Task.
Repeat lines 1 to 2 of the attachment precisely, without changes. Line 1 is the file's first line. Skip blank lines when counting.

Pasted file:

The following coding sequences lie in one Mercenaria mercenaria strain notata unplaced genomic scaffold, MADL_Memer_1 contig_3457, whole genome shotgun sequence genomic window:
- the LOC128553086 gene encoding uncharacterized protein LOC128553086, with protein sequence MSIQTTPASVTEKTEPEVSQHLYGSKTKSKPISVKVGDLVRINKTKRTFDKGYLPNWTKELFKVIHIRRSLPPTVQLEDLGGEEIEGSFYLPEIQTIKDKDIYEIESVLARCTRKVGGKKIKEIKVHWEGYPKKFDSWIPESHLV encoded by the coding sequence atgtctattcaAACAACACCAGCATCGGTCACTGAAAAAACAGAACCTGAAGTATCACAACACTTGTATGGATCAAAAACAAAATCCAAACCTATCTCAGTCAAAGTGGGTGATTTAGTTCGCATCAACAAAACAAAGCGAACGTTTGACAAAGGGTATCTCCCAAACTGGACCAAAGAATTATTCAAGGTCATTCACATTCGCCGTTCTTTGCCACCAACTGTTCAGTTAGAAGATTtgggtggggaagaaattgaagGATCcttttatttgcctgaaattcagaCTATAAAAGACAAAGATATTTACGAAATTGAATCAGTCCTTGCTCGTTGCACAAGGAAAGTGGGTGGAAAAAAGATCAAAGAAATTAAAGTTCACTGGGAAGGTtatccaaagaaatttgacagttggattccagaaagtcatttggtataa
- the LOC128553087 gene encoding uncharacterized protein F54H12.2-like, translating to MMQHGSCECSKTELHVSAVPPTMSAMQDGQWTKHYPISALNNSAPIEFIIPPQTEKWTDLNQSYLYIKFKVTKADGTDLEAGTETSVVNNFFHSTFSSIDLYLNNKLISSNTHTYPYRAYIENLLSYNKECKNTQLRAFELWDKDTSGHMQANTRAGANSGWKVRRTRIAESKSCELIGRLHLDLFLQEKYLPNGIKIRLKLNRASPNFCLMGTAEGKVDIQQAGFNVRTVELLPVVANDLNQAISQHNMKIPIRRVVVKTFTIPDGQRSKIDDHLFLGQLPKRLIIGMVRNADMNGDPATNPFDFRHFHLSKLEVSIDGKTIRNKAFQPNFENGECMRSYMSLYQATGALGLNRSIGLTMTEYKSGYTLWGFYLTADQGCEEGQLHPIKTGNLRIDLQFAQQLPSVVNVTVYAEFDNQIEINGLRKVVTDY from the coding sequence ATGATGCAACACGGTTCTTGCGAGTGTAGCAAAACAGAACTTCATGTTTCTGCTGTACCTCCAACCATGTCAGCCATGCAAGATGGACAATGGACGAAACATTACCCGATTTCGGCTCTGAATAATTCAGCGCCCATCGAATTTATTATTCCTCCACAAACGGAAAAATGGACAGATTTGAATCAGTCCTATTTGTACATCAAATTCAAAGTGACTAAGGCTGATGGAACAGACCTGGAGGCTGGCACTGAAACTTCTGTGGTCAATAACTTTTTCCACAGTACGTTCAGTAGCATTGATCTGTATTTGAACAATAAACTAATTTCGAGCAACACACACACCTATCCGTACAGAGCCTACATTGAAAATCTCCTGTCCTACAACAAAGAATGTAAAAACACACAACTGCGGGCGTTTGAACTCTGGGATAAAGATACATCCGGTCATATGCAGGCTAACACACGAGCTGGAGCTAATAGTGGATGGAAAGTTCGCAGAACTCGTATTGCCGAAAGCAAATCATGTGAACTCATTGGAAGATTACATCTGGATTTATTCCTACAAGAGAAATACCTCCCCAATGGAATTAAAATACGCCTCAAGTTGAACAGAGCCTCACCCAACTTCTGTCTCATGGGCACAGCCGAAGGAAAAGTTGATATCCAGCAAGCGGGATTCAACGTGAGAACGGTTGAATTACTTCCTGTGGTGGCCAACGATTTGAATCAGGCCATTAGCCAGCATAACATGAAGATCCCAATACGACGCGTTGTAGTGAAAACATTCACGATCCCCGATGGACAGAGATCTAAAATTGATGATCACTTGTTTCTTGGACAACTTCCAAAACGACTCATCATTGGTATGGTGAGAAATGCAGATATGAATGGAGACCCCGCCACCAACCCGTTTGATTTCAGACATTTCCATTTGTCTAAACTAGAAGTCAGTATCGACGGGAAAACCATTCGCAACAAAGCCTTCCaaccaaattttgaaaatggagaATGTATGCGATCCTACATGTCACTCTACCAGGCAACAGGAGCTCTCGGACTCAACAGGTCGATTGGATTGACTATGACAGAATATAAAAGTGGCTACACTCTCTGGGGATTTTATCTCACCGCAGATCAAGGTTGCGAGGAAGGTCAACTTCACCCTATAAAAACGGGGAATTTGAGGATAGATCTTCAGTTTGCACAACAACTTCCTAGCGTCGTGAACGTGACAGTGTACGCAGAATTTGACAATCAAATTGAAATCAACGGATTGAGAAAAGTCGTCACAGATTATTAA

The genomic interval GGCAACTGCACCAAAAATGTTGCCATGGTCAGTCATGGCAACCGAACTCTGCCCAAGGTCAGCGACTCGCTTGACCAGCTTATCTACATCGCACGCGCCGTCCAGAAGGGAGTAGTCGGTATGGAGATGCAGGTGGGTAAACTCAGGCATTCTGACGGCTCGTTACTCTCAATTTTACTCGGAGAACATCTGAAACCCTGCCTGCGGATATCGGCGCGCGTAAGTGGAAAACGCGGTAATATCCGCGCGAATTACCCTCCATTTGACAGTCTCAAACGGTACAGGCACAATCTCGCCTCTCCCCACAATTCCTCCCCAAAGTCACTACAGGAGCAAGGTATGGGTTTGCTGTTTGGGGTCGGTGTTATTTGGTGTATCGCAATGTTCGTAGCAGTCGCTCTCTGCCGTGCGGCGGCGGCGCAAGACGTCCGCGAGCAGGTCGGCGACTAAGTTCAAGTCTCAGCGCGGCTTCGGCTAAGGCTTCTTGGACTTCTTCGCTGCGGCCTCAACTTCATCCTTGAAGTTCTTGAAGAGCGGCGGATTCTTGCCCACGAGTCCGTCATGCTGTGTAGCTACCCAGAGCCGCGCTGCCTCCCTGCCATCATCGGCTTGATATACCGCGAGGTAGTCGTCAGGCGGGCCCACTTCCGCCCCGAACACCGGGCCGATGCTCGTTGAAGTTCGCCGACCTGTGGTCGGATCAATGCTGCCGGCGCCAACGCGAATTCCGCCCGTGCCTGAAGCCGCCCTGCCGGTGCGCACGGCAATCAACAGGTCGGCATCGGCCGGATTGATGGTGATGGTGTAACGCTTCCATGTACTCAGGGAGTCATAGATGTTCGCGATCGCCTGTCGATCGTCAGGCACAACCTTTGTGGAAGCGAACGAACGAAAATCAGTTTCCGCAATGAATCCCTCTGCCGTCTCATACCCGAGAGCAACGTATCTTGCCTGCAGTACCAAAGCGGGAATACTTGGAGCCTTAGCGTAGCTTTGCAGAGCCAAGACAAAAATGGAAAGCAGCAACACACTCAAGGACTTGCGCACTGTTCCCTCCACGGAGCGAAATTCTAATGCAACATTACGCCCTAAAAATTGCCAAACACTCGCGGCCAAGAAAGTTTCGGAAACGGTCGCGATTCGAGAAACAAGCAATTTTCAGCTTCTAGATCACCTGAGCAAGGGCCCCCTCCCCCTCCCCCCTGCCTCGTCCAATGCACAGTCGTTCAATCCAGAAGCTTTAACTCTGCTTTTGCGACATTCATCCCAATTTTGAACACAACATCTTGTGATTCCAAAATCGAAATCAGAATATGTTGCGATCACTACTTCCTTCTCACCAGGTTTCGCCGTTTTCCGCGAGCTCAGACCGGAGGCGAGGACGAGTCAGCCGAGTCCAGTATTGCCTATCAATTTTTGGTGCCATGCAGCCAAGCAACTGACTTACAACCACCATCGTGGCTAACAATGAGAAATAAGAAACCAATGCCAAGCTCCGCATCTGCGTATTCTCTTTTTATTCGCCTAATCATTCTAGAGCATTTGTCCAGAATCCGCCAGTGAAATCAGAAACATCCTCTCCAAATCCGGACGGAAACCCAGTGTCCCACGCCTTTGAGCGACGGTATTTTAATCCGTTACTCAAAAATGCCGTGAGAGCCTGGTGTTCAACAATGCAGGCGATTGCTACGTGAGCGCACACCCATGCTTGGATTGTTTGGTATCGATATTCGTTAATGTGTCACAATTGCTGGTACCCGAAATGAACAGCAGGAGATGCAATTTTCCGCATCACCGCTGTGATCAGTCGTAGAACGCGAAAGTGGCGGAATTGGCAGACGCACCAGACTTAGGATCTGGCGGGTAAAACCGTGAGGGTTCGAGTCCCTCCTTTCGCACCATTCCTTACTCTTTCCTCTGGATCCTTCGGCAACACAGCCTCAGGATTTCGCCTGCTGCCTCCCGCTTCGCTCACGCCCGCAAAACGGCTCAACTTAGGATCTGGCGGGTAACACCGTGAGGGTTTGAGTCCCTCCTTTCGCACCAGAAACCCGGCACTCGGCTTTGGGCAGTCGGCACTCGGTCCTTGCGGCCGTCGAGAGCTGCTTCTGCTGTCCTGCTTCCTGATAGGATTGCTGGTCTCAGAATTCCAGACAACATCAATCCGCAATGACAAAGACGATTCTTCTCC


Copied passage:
The following coding sequences lie in one Mercenaria mercenaria strain notata unplaced genomic scaffold, MADL_Memer_1 contig_3457, whole genome shotgun sequence genomic window:
- the LOC128553086 gene encoding uncharacterized protein LOC128553086, with protein sequence MSIQTTPASVTEKTEPEVSQHLYGSKTKSKPISVKVGDLVRINKTKRTFDKGYLPNWTKELFKVIHIRRSLPPTVQLEDLGGEEIEGSFYLPEIQTIKDKDIYEIESVLARCTRKVGGKKIKEIKVHWEGYPKKFDSWIPESHLV encoded by the coding sequence atgtctattcaAACAACACCAGCATCGGTCACTGAAAAAACAGAACCTGAAGTATCACAACACTTGTATGGATCAAAAACAAAATCCAAACCTATCTCAGTCAAAGTGGGTGATTTAGTTCGCATCAACAAAACAAAGCGAACGTTTGACAAAGGGTATCTCCCAAACTGGACCAAAGAATTATTCAAGGTCATTCACATTCGCCGTTCTTTGCCACCAACTGTTCAGTTAGAAGATTtgggtggggaagaaattgaagGATCcttttatttgcctgaaattcagaCTATAAAAGACAAAGATATTTACGAAATTGAATCAGTCCTTGCTCGTTGCACAAGGAAAGTGGGTGGAAAAAAGATCAAAGAAATTAAAGTTCACTGGGAAGGTtatccaaagaaatttgacagttggattccagaaagtcatttggtataa